Debt and deficit

Debt is the total amount of money you owe.

Deficit is the difference between your incomings and your outgoings (between tax revenue and expenditure, for governments).

Your debt increases by the amount of your deficit each year. So if your deficit is falling, your debt is still going up, just more slowly.

Your debt only goes down if you have a surplus (i.e. a negative deficit, where your incomings are greater than your outgoings). You could run a surplus for many years and still have a significant amount of debt, depending on the size of the debt and the surplus.

You pay interest on the debt, not the deficit. For a given interest rate, the amount of interest you pay will go up as your debt goes up, even if your deficit is falling. The amount of interest you pay (at a given interest rate) will only start falling if you run a surplus that reduces your debt.

If you don't pay your debt (e.g. if you don't pay all the interest owed, or repay the borrowed amount when it comes due), people won't lend to you. If people won't lend to you, you will only be able to spend as much as your incomings.

Failure to pay your debts is known as "default". Mostly, you default when you have accumulated a lot of debt and are still running a deficit (i.e. your outgoings remain higher than your incomings). When you default, you suddenly have to bring your outgoings into line with your incomings. It is like going bankrupt and suddenly finding yourself without access to any credit at all. The cuts it forces you to make are much more painful than if you had managed your debt to bring it down without defaulting. And your access to credit remains restricted much longer if you default than if you manage your debt down voluntarily.

The interest rate that you pay depends on how likely you are to default, in the opinion of the person lending you the money. As your debts increase (even if your deficit is falling), the risk of default increases, and therefore the interest rate increases. You experience a "double-whammy" from paying a higher rate of interest on an increasing amount of debt.

The interest on your debt has to be paid out of your incomings. As it increases, it increases your outgoings, even if you are restraining your spending on other items. Either your deficit increases, or you have to make deeper cuts just to stop your deficit from getting bigger. Increasing debt interest tends to increase the deficit which further increases the level of debt, which further increases the interest rate, and so on. This is known as a debt trap or spiral.

Governments with their own currency have an option that people and other organisations don't have. They can print more money (or the electronic equivalent, known as Quantitative Easing, or QE). This helps in the short-term in two ways:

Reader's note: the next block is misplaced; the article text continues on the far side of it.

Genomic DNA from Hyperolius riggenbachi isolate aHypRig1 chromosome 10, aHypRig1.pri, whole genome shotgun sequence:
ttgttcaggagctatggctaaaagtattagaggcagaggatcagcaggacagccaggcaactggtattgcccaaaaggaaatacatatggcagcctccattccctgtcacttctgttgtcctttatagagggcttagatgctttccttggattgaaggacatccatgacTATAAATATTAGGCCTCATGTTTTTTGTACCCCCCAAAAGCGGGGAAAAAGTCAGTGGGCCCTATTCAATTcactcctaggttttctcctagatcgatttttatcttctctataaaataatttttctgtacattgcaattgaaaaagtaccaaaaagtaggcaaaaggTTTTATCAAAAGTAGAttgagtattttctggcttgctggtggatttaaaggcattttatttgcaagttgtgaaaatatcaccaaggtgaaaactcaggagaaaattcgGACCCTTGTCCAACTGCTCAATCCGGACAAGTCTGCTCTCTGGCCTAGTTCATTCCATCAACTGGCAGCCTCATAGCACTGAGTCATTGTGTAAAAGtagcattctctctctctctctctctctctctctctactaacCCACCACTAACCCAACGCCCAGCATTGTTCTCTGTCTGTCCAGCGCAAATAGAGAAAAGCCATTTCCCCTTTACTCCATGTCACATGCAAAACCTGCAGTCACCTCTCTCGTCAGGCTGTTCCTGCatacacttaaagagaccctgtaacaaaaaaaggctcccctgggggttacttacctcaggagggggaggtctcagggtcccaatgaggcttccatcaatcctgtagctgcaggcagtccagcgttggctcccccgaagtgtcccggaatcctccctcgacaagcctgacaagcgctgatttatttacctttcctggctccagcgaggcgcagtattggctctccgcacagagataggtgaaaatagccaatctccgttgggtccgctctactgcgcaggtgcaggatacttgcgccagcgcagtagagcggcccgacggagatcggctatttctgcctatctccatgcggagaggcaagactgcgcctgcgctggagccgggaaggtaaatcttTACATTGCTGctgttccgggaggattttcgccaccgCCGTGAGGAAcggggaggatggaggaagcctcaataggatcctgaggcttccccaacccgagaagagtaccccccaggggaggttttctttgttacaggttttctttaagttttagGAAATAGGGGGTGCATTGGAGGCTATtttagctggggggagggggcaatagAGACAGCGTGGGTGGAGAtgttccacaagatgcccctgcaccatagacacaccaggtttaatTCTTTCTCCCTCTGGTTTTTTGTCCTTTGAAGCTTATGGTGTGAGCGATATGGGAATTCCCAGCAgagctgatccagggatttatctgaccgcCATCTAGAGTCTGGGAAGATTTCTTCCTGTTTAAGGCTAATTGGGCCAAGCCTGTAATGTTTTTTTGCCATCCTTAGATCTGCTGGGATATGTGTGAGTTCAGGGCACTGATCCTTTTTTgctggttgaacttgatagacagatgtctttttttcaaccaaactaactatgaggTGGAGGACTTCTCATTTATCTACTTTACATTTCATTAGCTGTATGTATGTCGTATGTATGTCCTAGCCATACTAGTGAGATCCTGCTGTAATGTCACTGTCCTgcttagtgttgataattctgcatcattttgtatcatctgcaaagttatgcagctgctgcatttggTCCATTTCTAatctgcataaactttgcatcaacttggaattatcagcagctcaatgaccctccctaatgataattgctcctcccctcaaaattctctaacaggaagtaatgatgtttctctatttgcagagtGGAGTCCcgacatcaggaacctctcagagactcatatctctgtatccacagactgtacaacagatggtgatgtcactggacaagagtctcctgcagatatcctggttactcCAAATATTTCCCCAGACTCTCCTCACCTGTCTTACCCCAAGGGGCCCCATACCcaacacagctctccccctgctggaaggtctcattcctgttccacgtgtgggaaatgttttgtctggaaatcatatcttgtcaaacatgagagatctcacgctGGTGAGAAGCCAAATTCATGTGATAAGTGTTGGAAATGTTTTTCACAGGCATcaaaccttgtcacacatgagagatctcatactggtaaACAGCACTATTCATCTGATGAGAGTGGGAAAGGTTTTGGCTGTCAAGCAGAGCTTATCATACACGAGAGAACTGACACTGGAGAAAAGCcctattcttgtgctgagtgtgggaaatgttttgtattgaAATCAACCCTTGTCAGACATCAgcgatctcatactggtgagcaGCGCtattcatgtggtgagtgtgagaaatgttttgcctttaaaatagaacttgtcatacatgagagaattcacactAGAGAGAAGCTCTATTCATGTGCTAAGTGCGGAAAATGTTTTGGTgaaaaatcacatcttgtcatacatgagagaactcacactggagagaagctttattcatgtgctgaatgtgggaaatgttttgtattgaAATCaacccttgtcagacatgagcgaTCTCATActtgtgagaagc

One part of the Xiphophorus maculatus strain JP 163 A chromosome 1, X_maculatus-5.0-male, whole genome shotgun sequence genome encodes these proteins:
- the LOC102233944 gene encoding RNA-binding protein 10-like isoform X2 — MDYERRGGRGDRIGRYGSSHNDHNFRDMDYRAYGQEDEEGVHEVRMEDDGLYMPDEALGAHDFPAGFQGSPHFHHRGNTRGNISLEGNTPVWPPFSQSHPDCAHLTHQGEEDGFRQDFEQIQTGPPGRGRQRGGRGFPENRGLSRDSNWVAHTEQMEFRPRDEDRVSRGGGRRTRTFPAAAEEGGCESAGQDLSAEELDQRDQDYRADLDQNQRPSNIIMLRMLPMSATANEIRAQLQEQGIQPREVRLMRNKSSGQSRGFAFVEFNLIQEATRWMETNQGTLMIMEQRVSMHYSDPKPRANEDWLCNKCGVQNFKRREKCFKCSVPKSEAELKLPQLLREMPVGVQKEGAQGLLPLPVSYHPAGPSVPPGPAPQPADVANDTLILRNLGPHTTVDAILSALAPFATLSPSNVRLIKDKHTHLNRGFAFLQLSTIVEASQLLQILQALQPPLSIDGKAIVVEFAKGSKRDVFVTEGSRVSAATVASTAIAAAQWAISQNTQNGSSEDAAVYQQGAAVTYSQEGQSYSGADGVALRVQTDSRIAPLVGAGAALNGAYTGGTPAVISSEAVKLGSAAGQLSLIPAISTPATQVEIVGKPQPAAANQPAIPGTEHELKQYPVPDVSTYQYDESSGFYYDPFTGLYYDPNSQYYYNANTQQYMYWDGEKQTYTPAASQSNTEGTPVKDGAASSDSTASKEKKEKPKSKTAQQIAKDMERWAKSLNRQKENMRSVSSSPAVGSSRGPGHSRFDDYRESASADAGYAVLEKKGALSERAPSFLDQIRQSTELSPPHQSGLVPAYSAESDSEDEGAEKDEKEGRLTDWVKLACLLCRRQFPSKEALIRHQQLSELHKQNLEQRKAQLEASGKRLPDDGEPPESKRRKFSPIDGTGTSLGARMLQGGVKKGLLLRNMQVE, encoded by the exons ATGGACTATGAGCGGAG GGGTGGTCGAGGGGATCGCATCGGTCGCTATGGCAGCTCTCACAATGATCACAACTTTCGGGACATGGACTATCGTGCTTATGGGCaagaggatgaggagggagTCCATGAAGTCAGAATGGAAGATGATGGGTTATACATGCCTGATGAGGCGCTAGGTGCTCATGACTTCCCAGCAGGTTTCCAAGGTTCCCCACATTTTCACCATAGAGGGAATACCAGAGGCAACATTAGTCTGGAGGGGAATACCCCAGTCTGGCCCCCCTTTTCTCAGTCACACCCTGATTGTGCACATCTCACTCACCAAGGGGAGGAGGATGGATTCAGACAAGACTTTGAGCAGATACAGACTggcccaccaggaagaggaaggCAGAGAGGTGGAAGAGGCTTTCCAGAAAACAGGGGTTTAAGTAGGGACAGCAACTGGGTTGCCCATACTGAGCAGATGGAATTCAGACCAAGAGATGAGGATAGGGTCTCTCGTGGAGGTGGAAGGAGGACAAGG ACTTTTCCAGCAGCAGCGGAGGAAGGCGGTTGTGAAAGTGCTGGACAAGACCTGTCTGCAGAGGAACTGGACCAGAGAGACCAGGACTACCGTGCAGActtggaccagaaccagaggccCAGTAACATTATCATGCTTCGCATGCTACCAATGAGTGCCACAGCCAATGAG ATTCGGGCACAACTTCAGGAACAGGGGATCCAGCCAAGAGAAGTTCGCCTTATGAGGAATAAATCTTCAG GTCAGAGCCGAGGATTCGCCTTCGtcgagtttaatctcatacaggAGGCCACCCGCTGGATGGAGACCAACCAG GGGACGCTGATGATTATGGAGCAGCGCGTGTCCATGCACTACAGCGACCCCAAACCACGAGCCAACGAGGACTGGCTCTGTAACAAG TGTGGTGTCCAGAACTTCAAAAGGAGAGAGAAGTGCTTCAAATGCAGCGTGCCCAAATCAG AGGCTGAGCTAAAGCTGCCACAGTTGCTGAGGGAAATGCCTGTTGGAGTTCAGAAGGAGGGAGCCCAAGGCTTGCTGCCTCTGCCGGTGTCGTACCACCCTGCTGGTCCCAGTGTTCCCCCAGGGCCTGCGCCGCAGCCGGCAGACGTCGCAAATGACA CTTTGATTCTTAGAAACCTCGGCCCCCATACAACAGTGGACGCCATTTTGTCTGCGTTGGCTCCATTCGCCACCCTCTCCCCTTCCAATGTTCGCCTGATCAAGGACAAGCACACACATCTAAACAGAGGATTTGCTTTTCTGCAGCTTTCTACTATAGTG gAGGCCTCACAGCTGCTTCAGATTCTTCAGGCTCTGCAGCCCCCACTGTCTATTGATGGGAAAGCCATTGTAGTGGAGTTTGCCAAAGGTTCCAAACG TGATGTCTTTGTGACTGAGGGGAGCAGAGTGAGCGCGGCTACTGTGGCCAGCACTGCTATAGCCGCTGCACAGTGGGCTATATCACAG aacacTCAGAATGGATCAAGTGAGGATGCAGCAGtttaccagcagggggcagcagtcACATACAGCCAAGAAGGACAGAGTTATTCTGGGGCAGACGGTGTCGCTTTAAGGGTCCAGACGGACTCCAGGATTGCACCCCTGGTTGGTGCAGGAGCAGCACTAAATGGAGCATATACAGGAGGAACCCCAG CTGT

1. It can be used to pay for things, like current spending and debt interest, reducing the deficit and slowing the increase in debt, and
  2. It reduces the value of the currency, and therefore of the outstanding debt.

QE reduces the value of the currency because there is now more money to buy the same amount of output as before, so each unit of money buys you a smaller portion of the output than it used to. Unfortunately, this has bad consequences for the economy in the medium-term, after the initial short-term benefit. People know that if they leave their money in the bank, it will be worth less in future, so they save less and consume more. Higher consumption is not the solution to a problem of our outgoings exceeding our incomings, quite the reverse.

Higher consumer demand pushes up prices, provoking inflation. People who are lending money know that, when they are repaid, the money will be worth less than when they lent it, so they demand higher interest rates. Higher interest rates increase the cost of the interest on our debts - the opposite of what the government hoped to achieve by printing money. Higher interest rates hurt everyone in the economy, not just the government, by making it more expensive to finance business activites, and to repay mortgages and other debts.

The government can only avoid this effect by printing even more money, so it doesn't need to borrow at the increased interest rates. The only way for everyone else to counter this effect is to try to put up their prices faster than money loses its value. The effect gets stronger as the government prints more money to avoid feeling the effect of monetary devaluation and price inflation. It becomes an inflationary cycle, where people put up prices (including their wage demands) at the rate they think they will need to, in order to negate the effect of the government's money-printing, and then the government has to print even more money to be able to afford its ongoing excessive spending commitments at the newly-inflated prices.

If this were a solution, Argentina would still be one of the richest countries in the world (as it was at the start of the twentieth century), the Nazis would never have come to power because the Weimar Republic would have been a raging success, and Zimbabwe would be an economic model for Africa. Taking the short-term soft option at the expense of the medium-term effect is always a disaster.

We are not so far down this road that we could not turn back if we chose to take some very tough decisions now. But we are far enough that moderate restraint (as proposed by the mainstream parties) will not be enough. Without much criticism from his opponents (remember the Tories' plans to "share the proceeds of growth"?), Gordon Brown has expanded the state and encouraged indebtedness so much that we have a massive structural deficit (i.e. one that won't go away even if we manage to blow another bubble in the economy) and world-beating levels of debt. Shaving a few billion here or there from government spending is no longer an option - we have to take radical action, if only any of the mainstream parties were proposing it.